Henceforth, Ken Saro-Wiwa and the other MOSOP activists who believed like him that dialogue could only be initiated with Shell and the junta based on the demands of the Ogoni people in their bill of rights, became marked men. In line with the resolution during the meeting of senior Shell executives in Rotterdam and London the previous February, Saro-Wiwa was followed everywhere by government and Shell security operatives and his activities closely monitored. Irene Bloemink, of the Amsterdam-based environmental pressure group, Milleu Defensie, also narrated how Shell officials monitored Saro-Wiwa’s movements while he was on a visit to that city in February 1994 and even followed him into a meeting hall were he was to address Dutch environmental campaigners.
The Ogoni leader had previously been detained by the military junta in April 1993 on frivolous charges. Following MOSOP’s success in organising a National Ogoni Vigil, a candle-light event to keep the struggle alive, attended by thousands, the military junta enacted the Treason and Treasonable Offences Decree of 1993 on 2 May, specifically equating secession with treason, punishable by death. It became clear that the ground was being prepared for a major offensive against Ken Saro-Wiwa and MOSOP. On 21 June, he was arrested and detained, along with two other MOSOP activists, N.G. Dube and Kobari Nwile. Criminal charges were brought against them for belonging to MOSOP. While they were in detention in Owerri, matters came to head in the movement as a faction led by Leton, who had earlier resigned his office as president, attempted to re-structure MOSOP by suggesting that it cease to be an umbrella organisation for NYCOP, COTRA and the other sub-groups. Leton and his group also levell ed several allegations against Saro-Wiwa, among which was that he sought to ‘hijack’ the organisation and also encouraged his supporters to employ ‘militant tactics.’ The rank and file members of MOSOP did not see any merit in Leton’s case, however, and on 6 July, MOSOP’s Steering Committee elected Ken Saro-Wiwa President and spokesman of MOSOP in absentia. Ledum Mitee, a lawyer, was elected Vice President.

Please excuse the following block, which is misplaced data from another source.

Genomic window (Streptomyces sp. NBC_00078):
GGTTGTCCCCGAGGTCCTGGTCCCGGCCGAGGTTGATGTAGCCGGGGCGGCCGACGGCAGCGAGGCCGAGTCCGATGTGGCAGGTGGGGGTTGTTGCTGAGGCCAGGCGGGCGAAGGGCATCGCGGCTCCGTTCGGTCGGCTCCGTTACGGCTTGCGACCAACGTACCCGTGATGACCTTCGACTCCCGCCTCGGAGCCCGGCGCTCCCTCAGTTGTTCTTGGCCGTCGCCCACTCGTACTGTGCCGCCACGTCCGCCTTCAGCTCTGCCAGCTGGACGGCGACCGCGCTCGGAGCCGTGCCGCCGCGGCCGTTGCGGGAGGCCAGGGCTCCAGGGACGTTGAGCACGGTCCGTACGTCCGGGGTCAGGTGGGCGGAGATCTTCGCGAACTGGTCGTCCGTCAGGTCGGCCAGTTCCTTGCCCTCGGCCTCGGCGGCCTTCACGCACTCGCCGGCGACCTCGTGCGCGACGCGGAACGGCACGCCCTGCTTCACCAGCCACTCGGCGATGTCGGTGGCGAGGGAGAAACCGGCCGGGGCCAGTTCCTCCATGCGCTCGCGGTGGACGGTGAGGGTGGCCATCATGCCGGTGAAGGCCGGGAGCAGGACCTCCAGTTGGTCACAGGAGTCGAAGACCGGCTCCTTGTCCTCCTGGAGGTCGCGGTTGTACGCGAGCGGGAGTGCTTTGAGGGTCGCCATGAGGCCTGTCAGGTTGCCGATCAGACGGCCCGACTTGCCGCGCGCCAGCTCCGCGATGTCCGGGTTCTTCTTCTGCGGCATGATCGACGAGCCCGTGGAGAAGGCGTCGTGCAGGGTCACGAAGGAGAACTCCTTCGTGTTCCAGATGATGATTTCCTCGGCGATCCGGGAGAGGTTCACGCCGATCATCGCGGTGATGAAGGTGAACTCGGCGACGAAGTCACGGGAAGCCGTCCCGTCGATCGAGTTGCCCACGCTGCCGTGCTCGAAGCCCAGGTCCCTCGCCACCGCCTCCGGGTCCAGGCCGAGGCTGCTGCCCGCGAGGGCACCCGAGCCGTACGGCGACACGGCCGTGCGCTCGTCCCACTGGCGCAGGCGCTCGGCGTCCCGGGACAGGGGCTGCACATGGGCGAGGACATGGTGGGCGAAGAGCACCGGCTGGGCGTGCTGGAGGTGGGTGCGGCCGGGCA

Shell’s cat among the pigeons
The Ogoni are a predominantly fishing and farming community who have always lived in peace and harmony with their neighbours – the Andoni, the Okrika and the Ndoki. However, following the failure of the pro-government community leaders to ‘persuade’ the majority of MOSOP activists to ‘see reason’ with Shell, a plan, involving security operatives in Rivers State working with directives from Abuja, was hatched to cause mayhem in Ogoni under the guise of communal clashes. In July 1993, one hundred and thirty-two Ogoni men, women and children returning from a trip to the Cameroons were massacred on the Andoni river by uniformed men wielding automatic weapons. In August, the Ogoni market village of Kaa on the Andoni border was attacked by a troop of men using grenades, mortar shells and automatic weapons. Two hundred and forty-seven people were slaughtered and the community primary and secondary school buildings set upon and destroyed. Even as this grisly carnage was going on the Ogoni villages of Tenama and Tera’ue, again on the Andoni border, were ransacked and several people killed.